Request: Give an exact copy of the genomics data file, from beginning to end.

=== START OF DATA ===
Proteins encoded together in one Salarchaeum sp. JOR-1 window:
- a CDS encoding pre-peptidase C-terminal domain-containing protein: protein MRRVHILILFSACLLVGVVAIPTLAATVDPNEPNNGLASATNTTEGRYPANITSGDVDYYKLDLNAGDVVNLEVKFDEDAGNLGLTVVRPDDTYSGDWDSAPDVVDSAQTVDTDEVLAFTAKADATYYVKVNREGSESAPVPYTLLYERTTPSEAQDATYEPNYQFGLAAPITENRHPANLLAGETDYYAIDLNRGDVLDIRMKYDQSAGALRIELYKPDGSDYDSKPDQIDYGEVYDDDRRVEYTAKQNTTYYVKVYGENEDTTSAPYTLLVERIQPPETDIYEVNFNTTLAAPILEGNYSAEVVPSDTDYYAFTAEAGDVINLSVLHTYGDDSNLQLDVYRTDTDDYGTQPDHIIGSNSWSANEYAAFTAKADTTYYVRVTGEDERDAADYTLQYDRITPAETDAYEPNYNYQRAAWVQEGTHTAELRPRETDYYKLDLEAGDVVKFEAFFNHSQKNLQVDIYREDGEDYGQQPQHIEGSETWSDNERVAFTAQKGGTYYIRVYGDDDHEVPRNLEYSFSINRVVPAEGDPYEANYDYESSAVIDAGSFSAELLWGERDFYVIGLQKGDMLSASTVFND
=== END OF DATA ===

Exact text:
Proteins encoded together in one Salarchaeum sp. JOR-1 window:
- a CDS encoding pre-peptidase C-terminal domain-containing protein: protein MRRVHILILFSACLLVGVVAIPTLAATVDPNEPNNGLASATNTTEGRYPANITSGDVDYYKLDLNAGDVVNLEVKFDEDAGNLGLTVVRPDDTYSGDWDSAPDVVDSAQTVDTDEVLAFTAKADATYYVKVNREGSESAPVPYTLLYERTTPSEAQDATYEPNYQFGLAAPITENRHPANLLAGETDYYAIDLNRGDVLDIRMKYDQSAGALRIELYKPDGSDYDSKPDQIDYGEVYDDDRRVEYTAKQNTTYYVKVYGENEDTTSAPYTLLVERIQPPETDIYEVNFNTTLAAPILEGNYSAEVVPSDTDYYAFTAEAGDVINLSVLHTYGDDSNLQLDVYRTDTDDYGTQPDHIIGSNSWSANEYAAFTAKADTTYYVRVTGEDERDAADYTLQYDRITPAETDAYEPNYNYQRAAWVQEGTHTAELRPRETDYYKLDLEAGDVVKFEAFFNHSQKNLQVDIYREDGEDYGQQPQHIEGSETWSDNERVAFTAQKGGTYYIRVYGDDDHEVPRNLEYSFSINRVVPAEGDPYEANYDYESSAVIDAGSFSAELLWGERDFYVIGLQKGDMLSASTVFND